Andréa Dixon and Jen Ziemer of Fiddlehead Design Group are award-winning interior designers based in Minneapolis. Two years ago, the duo embarked on the exciting project of designing their dream studio space at International Market Square, Fiddlehead’s creative home for almost 10 years. We chatted with the pair about their incredible new space, how they approached its stunning design and more.
How did you approach the design of Fiddlehead’s IMS studio space?
Jen Ziemer: Typically, our designs are very colorful and layered. We decided to concentrate on pulling back a bit. We kept the space as black and white as possible and used green as the accent color. Our studio is in a great location within IMS; we want people to look down our hallway and say, “Oh, what’s going on down there?”
Andréa Dixon: Our location has a lot of walking traffic, and we have a whole wall of windows, so the black and white really pops. A lot of times, we notice guests standing outside our windows staring into our space. We also ended up using a lot of texture and variation in scale.
What are some of your favorite decor and design elements in the space?
JZ: I love the graphic wallpaper. I also love the lamps we selected and the overall lighting throughout the entire space.
AD: It’s hard to pick one thing because the thing about great design is how it all comes together to create an amazing space. We have some stunning artwork, which is something that’s important to both of us. We also showcase different styles of cabinetry to display a range of how things can be organized. The cabinets may feel muted, but you can’t deny the quality craftmanship.
In what ways did the process of designing the studio feel different from other design projects?
AD: Our studio space is multipurpose-focused. A commercial space is very different from a home, yet we wanted you to feel like you’re inside someone’s home while you’re here. A mantra of ours is: Serious about style; fanatic about function. Here, we started with function first then layered on the style elements.
JZ: The process for me wasn’t too far off from our joint process on a regular project. We built a list of specific needs for each part of the studio and went from there.
If you could add any design item to your studio, what would it be?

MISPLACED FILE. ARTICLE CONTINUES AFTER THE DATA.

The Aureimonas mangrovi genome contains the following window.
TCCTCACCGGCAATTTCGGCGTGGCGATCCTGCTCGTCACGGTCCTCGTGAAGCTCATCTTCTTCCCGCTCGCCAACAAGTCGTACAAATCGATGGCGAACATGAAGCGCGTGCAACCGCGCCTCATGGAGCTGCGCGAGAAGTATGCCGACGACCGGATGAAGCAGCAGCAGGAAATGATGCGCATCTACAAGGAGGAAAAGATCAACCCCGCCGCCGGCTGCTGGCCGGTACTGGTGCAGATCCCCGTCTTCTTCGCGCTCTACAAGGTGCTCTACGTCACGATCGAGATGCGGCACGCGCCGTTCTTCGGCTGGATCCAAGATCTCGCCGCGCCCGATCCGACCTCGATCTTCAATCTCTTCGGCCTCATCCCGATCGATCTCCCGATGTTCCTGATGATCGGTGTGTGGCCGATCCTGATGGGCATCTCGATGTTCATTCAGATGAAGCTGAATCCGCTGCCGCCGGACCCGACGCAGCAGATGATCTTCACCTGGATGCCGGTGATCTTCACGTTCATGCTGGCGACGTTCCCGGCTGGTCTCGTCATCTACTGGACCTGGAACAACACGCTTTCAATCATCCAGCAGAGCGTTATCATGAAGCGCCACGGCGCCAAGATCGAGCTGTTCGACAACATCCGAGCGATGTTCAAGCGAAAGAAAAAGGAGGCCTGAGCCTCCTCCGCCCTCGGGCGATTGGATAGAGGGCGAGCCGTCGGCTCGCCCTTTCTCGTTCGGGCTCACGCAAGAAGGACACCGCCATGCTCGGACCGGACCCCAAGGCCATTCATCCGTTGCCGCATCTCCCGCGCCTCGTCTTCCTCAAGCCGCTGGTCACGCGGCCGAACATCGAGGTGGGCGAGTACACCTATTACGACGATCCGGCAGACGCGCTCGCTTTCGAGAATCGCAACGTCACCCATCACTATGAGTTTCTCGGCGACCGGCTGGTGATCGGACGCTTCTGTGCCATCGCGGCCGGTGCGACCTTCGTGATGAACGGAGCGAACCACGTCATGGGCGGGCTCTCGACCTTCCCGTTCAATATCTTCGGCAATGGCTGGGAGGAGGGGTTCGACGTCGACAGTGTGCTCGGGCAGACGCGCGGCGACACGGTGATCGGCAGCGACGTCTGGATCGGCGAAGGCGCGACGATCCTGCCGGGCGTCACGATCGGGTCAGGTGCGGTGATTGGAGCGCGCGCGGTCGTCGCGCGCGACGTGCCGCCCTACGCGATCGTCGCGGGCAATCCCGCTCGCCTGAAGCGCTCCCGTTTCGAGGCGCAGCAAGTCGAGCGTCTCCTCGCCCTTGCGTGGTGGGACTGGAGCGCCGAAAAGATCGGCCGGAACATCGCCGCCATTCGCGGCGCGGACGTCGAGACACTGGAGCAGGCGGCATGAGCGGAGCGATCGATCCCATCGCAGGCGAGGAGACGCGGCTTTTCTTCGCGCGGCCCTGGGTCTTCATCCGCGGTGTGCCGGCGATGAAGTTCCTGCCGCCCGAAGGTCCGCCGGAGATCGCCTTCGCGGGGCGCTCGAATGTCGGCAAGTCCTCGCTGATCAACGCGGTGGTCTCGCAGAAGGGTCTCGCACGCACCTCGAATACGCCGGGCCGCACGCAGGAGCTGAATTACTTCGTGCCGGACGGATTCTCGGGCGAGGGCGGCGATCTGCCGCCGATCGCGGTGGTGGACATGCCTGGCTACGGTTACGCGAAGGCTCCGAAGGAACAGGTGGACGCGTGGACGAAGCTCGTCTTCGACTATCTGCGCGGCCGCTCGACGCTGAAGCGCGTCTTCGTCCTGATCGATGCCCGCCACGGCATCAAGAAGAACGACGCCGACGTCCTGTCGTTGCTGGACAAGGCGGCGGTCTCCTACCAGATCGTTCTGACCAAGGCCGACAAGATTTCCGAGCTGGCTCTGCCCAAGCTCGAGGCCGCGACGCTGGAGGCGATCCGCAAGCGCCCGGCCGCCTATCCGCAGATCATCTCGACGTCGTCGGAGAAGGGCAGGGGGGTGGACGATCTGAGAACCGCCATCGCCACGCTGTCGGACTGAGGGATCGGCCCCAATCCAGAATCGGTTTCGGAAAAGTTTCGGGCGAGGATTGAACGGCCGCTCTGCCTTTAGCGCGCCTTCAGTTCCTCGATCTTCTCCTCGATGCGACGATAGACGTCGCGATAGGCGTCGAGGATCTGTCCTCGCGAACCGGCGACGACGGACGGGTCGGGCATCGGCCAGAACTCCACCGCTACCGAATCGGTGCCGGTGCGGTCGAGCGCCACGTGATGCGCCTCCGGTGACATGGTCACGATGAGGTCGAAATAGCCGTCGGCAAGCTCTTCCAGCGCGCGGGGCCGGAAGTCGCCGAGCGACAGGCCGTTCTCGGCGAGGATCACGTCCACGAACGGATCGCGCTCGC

JZ: The only thing we didn’t end up purchasing was this amazing daybed that we thought would fit perfectly in the front window. I still kind of obsess over it.
What part of the studio do you use the most?
JZ: Interior designers are messy. Every surface of the studio is usually covered with projects and constant brainstorming.
AD: Yes, every table and space in here has a project. One might have 8,000 drawings on it, while another has an entirely different project. It’s a beautiful chaos.
How does your studio space foster creativity and function?
JZ: It’s a great space to come to every day, especially during the coronavirus outbreak. We found a refuge here from everything going on in the world. We are also very happy with how this space works. Overall, this is our happy place.
AD: This studio space exceeded everything we were hoping for. Our windows here and our placement within the building is amazing. It’s gorgeous at a certain time of day when the sun starts setting and shining through the windows. It creates a different mood than in the morning. The natural light makes us really happy.
What is a design element or improvement everyone should consider when creating a home office space?
JZ: Function — it has to start with the function. Everyone works so differently in their spaces and, especially now, you may have two people that need to work in tandem.
AD: I would say function as well as incorporating at least one thing you really love. Whether it’s a great light fixture or a favorite piece of art, include it to encourage joy.